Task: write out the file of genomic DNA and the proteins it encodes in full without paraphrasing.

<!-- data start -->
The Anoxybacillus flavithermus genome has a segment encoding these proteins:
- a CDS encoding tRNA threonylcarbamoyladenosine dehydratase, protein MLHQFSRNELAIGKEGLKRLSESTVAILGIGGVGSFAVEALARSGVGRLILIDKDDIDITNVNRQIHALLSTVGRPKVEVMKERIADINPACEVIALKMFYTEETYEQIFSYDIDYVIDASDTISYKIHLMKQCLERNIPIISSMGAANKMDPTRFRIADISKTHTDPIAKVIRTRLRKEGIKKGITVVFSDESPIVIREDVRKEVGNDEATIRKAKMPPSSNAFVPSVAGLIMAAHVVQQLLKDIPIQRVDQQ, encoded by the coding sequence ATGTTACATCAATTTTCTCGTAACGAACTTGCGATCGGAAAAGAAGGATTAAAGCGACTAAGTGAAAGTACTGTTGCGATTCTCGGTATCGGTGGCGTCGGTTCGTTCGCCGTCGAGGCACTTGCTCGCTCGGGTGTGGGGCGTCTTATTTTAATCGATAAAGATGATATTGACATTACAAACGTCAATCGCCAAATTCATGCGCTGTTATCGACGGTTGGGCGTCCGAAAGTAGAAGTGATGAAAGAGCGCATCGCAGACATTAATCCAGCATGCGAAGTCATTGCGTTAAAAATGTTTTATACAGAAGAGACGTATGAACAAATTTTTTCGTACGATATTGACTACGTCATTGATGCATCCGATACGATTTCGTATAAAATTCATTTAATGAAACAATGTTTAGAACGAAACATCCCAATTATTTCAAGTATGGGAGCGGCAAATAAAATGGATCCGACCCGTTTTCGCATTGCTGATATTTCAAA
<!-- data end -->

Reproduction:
The Anoxybacillus flavithermus genome has a segment encoding these proteins:
- a CDS encoding tRNA threonylcarbamoyladenosine dehydratase, protein MLHQFSRNELAIGKEGLKRLSESTVAILGIGGVGSFAVEALARSGVGRLILIDKDDIDITNVNRQIHALLSTVGRPKVEVMKERIADINPACEVIALKMFYTEETYEQIFSYDIDYVIDASDTISYKIHLMKQCLERNIPIISSMGAANKMDPTRFRIADISKTHTDPIAKVIRTRLRKEGIKKGITVVFSDESPIVIREDVRKEVGNDEATIRKAKMPPSSNAFVPSVAGLIMAAHVVQQLLKDIPIQRVDQQ, encoded by the coding sequence ATGTTACATCAATTTTCTCGTAACGAACTTGCGATCGGAAAAGAAGGATTAAAGCGACTAAGTGAAAGTACTGTTGCGATTCTCGGTATCGGTGGCGTCGGTTCGTTCGCCGTCGAGGCACTTGCTCGCTCGGGTGTGGGGCGTCTTATTTTAATCGATAAAGATGATATTGACATTACAAACGTCAATCGCCAAATTCATGCGCTGTTATCGACGGTTGGGCGTCCGAAAGTAGAAGTGATGAAAGAGCGCATCGCAGACATTAATCCAGCATGCGAAGTCATTGCGTTAAAAATGTTTTATACAGAAGAGACGTATGAACAAATTTTTTCGTACGATATTGACTACGTCATTGATGCATCCGATACGATTTCGTATAAAATTCATTTAATGAAACAATGTTTAGAACGAAACATCCCAATTATTTCAAGTATGGGAGCGGCAAATAAAATGGATCCGACCCGTTTTCGCATTGCTGATATTTCAAA